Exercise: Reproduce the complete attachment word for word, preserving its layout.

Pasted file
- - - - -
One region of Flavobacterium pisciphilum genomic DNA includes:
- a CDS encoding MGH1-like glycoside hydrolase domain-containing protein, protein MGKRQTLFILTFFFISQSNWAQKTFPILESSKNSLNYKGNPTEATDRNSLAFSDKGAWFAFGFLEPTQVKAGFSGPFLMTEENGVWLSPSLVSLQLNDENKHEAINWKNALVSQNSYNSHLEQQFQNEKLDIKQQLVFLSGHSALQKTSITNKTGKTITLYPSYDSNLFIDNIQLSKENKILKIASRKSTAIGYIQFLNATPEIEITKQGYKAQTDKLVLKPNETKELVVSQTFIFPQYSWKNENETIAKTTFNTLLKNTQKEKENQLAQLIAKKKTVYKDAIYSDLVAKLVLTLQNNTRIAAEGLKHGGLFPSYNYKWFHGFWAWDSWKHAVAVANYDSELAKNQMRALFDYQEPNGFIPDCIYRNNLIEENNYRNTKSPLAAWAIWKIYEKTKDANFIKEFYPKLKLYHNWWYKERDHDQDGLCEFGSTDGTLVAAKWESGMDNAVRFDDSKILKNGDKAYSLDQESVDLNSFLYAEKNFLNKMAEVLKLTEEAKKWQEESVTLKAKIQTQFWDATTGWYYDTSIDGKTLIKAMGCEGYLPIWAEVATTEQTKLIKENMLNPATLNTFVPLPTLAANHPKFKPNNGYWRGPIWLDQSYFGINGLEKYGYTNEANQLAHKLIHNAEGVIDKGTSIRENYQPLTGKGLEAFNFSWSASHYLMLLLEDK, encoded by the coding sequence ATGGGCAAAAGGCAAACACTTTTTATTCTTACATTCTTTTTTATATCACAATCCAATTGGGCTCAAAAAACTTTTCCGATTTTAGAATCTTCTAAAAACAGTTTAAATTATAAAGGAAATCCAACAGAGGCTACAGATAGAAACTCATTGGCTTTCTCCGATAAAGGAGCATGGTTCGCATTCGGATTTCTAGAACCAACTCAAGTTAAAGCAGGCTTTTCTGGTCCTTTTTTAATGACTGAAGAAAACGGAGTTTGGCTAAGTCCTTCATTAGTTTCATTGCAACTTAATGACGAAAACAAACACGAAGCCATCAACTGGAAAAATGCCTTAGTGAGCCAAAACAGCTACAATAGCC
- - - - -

One region of Flavobacterium pisciphilum genomic DNA includes:
- a CDS encoding MGH1-like glycoside hydrolase domain-containing protein, protein MGKRQTLFILTFFFISQSNWAQKTFPILESSKNSLNYKGNPTEATDRNSLAFSDKGAWFAFGFLEPTQVKAGFSGPFLMTEENGVWLSPSLVSLQLNDENKHEAINWKNALVSQNSYNSHLEQQFQNEKLDIKQQLVFLSGHSALQKTSITNKTGKTITLYPSYDSNLFIDNIQLSKENKILKIASRKSTAIGYIQFLNATPEIEITKQGYKAQTDKLVLKPNETKELVVSQTFIFPQYSWKNENETIAKTTFNTLLKNTQKEKENQLAQLIAKKKTVYKDAIYSDLVAKLVLTLQNNTRIAAEGLKHGGLFPSYNYKWFHGFWAWDSWKHAVAVANYDSELAKNQMRALFDYQEPNGFIPDCIYRNNLIEENNYRNTKSPLAAWAIWKIYEKTKDANFIKEFYPKLKLYHNWWYKERDHDQDGLCEFGSTDGTLVAAKWESGMDNAVRFDDSKILKNGDKAYSLDQESVDLNSFLYAEKNFLNKMAEVLKLTEEAKKWQEESVTLKAKIQTQFWDATTGWYYDTSIDGKTLIKAMGCEGYLPIWAEVATTEQTKLIKENMLNPATLNTFVPLPTLAANHPKFKPNNGYWRGPIWLDQSYFGINGLEKYGYTNEANQLAHKLIHNAEGVIDKGTSIRENYQPLTGKGLEAFNFSWSASHYLMLLLEDK, encoded by the coding sequence ATGGGCAAAAGGCAAACACTTTTTATTCTTACATTCTTTTTTATATCACAATCCAATTGGGCTCAAAAAACTTTTCCGATTTTAGAATCTTCTAAAAACAGTTTAAATTATAAAGGAAATCCAACAGAGGCTACAGATAGAAACTCATTGGCTTTCTCCGATAAAGGAGCATGGTTCGCATTCGGATTTCTAGAACCAACTCAAGTTAAAGCAGGCTTTTCTGGTCCTTTTTTAATGACTGAAGAAAACGGAGTTTGGCTAAGTCCTTCATTAGTTTCATTGCAACTTAATGACGAAAACAAACACGAAGCCATCAACTGGAAAAATGCCTTAGTGAGCCAAAACAGCTACAATAGCC